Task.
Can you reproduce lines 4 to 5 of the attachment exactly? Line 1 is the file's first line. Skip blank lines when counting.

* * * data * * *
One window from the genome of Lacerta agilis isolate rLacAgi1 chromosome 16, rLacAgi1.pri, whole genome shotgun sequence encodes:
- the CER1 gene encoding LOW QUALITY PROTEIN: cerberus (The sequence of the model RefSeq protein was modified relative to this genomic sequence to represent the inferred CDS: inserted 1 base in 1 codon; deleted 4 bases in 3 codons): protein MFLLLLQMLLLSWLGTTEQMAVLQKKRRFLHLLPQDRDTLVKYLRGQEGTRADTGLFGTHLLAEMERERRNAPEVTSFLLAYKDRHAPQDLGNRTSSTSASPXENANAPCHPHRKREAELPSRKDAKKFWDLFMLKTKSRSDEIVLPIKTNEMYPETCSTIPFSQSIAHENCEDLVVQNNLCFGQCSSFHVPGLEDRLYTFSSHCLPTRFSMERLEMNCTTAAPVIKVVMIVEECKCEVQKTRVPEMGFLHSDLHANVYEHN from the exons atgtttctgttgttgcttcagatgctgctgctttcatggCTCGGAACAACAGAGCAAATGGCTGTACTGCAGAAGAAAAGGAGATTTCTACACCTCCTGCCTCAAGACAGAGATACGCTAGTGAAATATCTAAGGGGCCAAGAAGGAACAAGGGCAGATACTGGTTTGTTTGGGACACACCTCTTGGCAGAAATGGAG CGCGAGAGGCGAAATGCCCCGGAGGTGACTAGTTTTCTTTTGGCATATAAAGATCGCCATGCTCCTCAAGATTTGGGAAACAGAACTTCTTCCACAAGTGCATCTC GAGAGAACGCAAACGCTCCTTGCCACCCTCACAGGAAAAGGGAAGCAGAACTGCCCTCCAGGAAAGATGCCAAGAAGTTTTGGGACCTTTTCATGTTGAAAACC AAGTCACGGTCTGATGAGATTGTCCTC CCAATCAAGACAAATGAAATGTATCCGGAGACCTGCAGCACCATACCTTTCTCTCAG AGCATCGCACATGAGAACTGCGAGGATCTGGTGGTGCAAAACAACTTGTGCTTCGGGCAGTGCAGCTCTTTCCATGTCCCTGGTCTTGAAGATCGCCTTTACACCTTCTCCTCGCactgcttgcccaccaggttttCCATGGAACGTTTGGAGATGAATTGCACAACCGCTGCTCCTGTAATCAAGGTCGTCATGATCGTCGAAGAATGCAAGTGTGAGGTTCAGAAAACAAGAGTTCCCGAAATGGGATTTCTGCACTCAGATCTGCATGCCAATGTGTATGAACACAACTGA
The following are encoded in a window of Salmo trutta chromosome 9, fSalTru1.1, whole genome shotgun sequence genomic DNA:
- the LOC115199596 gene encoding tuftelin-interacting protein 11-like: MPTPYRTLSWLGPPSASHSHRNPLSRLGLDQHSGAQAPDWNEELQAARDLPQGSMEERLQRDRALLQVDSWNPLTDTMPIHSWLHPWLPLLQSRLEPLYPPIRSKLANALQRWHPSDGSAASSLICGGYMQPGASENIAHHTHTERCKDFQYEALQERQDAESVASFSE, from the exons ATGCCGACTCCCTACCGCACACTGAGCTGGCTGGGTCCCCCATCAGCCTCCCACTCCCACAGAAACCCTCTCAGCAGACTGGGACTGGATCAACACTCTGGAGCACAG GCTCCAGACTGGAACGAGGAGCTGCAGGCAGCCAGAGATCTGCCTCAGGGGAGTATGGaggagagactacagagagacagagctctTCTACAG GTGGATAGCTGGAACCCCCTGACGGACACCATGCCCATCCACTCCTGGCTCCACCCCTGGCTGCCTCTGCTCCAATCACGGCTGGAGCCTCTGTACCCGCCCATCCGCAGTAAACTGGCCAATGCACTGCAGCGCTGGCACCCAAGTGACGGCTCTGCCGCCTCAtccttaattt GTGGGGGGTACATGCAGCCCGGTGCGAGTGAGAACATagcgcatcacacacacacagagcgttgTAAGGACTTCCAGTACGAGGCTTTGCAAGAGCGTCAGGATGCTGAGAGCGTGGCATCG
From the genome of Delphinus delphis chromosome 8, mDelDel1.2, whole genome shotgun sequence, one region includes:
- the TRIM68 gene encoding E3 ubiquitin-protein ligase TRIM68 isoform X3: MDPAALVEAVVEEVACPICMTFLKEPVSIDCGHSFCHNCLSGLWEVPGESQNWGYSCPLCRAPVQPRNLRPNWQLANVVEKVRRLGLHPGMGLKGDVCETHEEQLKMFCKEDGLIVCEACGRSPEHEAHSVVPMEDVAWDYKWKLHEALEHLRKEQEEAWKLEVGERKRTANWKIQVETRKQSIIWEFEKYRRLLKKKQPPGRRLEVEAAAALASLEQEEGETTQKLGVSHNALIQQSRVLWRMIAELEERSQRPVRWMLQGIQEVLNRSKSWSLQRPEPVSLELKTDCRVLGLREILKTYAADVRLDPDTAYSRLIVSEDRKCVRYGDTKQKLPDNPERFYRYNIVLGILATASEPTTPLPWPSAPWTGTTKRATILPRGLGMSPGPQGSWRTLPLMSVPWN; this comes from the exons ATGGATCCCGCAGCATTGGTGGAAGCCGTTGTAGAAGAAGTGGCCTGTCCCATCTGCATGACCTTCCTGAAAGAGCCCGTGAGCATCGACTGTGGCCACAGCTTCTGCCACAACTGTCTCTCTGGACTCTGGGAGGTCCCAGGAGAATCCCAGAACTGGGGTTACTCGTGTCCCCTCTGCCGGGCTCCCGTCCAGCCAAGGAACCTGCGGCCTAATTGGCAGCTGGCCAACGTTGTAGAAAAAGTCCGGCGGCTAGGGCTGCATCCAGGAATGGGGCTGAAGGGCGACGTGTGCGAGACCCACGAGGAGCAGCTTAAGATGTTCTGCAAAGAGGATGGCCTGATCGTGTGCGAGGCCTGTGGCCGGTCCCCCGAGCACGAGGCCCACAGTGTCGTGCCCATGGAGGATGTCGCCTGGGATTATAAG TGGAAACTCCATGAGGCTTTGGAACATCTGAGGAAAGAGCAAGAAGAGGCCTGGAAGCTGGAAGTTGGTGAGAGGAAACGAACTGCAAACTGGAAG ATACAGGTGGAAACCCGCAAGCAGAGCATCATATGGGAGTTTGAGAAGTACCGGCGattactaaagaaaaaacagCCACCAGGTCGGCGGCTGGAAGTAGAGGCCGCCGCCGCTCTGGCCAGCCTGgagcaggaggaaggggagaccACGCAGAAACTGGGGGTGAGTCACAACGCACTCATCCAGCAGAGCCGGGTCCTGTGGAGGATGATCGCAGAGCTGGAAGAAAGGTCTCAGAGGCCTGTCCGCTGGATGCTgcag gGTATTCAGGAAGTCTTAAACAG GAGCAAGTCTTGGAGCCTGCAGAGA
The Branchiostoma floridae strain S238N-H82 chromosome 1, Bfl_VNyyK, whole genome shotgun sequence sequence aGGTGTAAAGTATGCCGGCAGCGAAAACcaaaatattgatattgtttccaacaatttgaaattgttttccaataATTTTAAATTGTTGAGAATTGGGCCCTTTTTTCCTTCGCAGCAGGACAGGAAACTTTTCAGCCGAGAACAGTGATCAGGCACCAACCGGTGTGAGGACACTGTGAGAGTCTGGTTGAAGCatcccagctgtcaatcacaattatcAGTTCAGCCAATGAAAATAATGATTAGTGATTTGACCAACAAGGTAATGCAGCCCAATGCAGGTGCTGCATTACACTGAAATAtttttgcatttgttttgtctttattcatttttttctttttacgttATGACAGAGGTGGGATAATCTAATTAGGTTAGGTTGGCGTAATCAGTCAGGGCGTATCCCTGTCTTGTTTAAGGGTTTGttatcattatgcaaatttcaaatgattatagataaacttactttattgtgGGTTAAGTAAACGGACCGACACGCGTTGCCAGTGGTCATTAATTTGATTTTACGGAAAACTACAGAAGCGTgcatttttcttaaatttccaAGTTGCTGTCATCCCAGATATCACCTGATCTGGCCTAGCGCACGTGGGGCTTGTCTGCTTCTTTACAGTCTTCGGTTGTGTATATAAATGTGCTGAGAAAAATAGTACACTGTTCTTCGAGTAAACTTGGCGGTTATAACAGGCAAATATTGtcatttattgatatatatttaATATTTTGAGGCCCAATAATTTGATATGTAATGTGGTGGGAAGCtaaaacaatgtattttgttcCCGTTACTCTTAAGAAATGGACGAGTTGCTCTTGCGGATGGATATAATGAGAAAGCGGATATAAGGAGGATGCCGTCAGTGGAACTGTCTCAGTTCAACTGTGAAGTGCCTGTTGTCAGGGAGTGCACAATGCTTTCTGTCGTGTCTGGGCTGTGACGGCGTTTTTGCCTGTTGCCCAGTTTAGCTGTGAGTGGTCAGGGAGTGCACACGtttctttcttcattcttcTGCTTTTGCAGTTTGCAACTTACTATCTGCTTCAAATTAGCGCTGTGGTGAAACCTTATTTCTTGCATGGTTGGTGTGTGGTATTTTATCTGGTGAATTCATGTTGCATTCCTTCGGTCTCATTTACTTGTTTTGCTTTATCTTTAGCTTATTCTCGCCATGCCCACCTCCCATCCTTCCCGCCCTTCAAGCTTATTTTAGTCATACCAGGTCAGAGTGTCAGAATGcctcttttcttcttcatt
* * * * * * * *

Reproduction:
- the LOC115199596 gene encoding tuftelin-interacting protein 11-like: MPTPYRTLSWLGPPSASHSHRNPLSRLGLDQHSGAQAPDWNEELQAARDLPQGSMEERLQRDRALLQVDSWNPLTDTMPIHSWLHPWLPLLQSRLEPLYPPIRSKLANALQRWHPSDGSAASSLICGGYMQPGASENIAHHTHTERCKDFQYEALQERQDAESVASFSE, from the exons ATGCCGACTCCCTACCGCACACTGAGCTGGCTGGGTCCCCCATCAGCCTCCCACTCCCACAGAAACCCTCTCAGCAGACTGGGACTGGATCAACACTCTGGAGCACAG GCTCCAGACTGGAACGAGGAGCTGCAGGCAGCCAGAGATCTGCCTCAGGGGAGTATGGaggagagactacagagagacagagctctTCTACAG GTGGATAGCTGGAACCCCCTGACGGACACCATGCCCATCCACTCCTGGCTCCACCCCTGGCTGCCTCTGCTCCAATCACGGCTGGAGCCTCTGTACCCGCCCATCCGCAGTAAACTGGCCAATGCACTGCAGCGCTGGCACCCAAGTGACGGCTCTGCCGCCTCAtccttaattt GTGGGGGGTACATGCAGCCCGGTGCGAGTGAGAACATagcgcatcacacacacacagagcgttgTAAGGACTTCCAGTACGAGGCTTTGCAAGAGCGTCAGGATGCTGAGAGCGTGGCATCG
From the genome of Delphinus delphis chromosome 8, mDelDel1.2, whole genome shotgun sequence, one region includes: